Organizations can take the following steps to mitigate reflection amplification attacks:
- One general DDoS mitigation strategy is to employ rate limiting, which can be applied to destinations or to sources, to prevent systems from being overwhelmed. Destination rate limiting may inadvertently impact legitimate traffic, making this a less desirable approach. Rate limiting the source is considered more effective. This approach restricts sources based on a deviation from a previously established access policy.
- Blocking ports that are not needed can reduce vulnerability to attacks. This does not prevent attacks on ports that are used by both legitimate and attacker traffic, however.
- Traffic signature filters can be used to identify repetitive structures that are indicative of an attack. The downside to such filtering may be its impact on performance. Inspecting every packet may ultimately overwhelm defenses.
- Threat intelligence services can help organizations identity vulnerable servers, allowing them to block the IP addresses of these vulnerable servers. This proactive approach can provide more precise mitigation. Netscout/Arbor publishes a set of AIF filter lists on a regular basis which contain up-to-date information on vulnerable servers which are actively being used as DDoS Reflectors.
What is a Plex Media Server Reflection/Amplification DDoS Attack?
Plex Media Server is a personal media library and streaming system which runs on modern Windows, macOS, and Linux operating systems, along with variants customized for special-purpose platforms such as network-attached storage (NAS) devices, external RAID storage units, digital media players, etc.
Plex Media Server instances which have either been deployed on a public-facing network DMZ or in an Internet Data Center (IDC), or with manually configured port-forwarding rules which forward specific UDP ports from the public Internet to devices running Plex Media Server, can potentially be abused as part of possible DDoS attacks.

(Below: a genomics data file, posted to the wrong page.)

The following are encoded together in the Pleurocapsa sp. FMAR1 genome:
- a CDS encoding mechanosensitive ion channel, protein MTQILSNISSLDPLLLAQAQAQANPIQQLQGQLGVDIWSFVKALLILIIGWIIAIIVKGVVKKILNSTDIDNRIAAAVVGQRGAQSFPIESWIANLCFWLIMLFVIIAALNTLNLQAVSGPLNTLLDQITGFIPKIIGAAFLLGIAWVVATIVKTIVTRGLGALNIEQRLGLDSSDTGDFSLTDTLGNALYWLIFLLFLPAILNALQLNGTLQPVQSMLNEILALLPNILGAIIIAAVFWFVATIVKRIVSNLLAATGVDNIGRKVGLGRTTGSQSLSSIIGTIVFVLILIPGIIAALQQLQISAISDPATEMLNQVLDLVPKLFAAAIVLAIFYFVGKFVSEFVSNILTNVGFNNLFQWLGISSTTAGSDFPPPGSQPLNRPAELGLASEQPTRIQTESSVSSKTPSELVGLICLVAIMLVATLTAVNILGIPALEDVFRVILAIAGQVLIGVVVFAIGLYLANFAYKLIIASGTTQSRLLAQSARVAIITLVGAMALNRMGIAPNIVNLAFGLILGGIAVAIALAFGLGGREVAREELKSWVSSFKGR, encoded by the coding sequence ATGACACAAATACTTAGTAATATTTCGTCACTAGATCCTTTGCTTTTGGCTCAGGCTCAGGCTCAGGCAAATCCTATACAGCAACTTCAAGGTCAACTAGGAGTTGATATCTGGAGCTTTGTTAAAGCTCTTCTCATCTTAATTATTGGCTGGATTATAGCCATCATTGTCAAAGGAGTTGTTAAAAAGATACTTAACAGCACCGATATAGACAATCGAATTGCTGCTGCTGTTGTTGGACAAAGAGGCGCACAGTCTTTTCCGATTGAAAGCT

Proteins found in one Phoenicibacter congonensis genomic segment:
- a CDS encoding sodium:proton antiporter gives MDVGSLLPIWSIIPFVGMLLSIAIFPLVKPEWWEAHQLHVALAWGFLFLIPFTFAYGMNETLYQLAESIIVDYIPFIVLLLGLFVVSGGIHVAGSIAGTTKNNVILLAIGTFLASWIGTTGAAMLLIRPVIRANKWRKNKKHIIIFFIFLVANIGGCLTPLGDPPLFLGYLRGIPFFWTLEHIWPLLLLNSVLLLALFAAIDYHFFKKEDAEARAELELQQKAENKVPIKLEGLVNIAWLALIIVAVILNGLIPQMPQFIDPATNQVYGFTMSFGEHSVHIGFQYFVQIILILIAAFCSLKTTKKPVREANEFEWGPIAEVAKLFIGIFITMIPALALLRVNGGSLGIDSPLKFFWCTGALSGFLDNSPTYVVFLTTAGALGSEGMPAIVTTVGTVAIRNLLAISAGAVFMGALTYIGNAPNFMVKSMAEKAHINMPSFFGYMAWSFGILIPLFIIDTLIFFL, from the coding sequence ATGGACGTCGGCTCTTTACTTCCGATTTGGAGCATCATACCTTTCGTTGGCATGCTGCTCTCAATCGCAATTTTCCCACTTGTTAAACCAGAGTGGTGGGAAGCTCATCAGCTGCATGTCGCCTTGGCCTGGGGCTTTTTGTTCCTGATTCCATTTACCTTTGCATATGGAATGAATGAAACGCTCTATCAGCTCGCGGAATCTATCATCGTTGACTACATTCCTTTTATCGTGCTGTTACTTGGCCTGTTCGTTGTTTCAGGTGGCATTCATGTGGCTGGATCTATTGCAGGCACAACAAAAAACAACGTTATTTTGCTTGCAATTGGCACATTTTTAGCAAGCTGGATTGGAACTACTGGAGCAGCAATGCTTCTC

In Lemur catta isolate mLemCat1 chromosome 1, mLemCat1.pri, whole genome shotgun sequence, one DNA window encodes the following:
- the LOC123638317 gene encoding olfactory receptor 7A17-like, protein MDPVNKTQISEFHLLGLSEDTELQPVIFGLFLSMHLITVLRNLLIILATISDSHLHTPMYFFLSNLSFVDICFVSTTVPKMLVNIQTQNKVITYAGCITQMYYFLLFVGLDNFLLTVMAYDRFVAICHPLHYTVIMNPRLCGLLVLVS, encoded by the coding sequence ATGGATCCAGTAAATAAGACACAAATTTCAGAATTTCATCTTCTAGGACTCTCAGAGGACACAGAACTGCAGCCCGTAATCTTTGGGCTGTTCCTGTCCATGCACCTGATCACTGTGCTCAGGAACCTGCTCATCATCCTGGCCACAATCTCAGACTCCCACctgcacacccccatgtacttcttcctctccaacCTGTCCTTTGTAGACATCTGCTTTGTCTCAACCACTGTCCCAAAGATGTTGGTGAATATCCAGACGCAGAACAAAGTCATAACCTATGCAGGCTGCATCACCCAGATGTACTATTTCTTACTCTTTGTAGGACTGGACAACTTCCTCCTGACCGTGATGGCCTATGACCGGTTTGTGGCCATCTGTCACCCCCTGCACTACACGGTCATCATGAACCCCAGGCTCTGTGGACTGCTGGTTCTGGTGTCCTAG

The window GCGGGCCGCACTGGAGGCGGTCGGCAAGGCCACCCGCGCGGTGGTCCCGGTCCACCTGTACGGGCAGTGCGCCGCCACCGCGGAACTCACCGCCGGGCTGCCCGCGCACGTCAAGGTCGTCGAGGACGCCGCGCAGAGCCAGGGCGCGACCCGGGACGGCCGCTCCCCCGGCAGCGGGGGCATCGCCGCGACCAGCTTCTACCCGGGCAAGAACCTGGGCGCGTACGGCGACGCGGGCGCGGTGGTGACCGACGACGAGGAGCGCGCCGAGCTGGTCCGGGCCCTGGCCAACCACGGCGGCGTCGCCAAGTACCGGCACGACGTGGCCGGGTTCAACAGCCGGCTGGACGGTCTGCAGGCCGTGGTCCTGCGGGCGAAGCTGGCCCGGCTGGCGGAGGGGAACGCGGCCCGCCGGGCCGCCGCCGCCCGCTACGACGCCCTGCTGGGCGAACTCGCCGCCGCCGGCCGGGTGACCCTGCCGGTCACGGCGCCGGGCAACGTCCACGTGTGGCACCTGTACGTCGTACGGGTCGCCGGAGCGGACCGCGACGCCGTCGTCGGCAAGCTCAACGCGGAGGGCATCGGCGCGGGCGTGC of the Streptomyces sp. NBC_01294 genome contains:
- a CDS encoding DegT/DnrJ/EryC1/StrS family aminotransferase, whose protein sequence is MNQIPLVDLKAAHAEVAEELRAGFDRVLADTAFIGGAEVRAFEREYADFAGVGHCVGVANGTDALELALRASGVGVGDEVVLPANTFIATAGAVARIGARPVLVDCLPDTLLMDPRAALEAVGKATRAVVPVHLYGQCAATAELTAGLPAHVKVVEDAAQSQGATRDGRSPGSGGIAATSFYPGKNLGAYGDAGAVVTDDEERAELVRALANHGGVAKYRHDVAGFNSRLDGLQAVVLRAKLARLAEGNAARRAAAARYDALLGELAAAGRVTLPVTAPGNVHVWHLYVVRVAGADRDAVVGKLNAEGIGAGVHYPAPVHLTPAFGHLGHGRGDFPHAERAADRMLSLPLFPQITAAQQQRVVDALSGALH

Learn more about Plex DDoS attacks and mitigation recommendations here.
How Can I Prevent a Reflection Amplification Attack?
NETSCOUT's DDoS solution has been protecting the world’s largest and most demanding networks from DDoS attacks for more than a decade. We strongly believe that the best way to protect your resources from modern DDoS attacks is through a multi-layer deployment of purpose-built DDoS mitigation solutions.
Only with a tightly integrated, multi-layer defense can you adequately protect your organization from the full spectrum of DDoS attacks.
- Arbor Cloud (Tightly integrated, multi-layer DDoS protection)
- Arbor Edge Defense (On-Premises)
- Arbor Sightline/Threat Mitigation System (High Capacity On-Premise Solution for Large Organizations)
NETSCOUT customers enjoy a considerable competitive advantage by getting both a micro view of their own network, via our products, combined with a macro view of global Internet traffic, via NETSCOUT Cyber Threat Horizon, an interface to our ATLAS threat intelligence and a DDoS Attack Map visualization.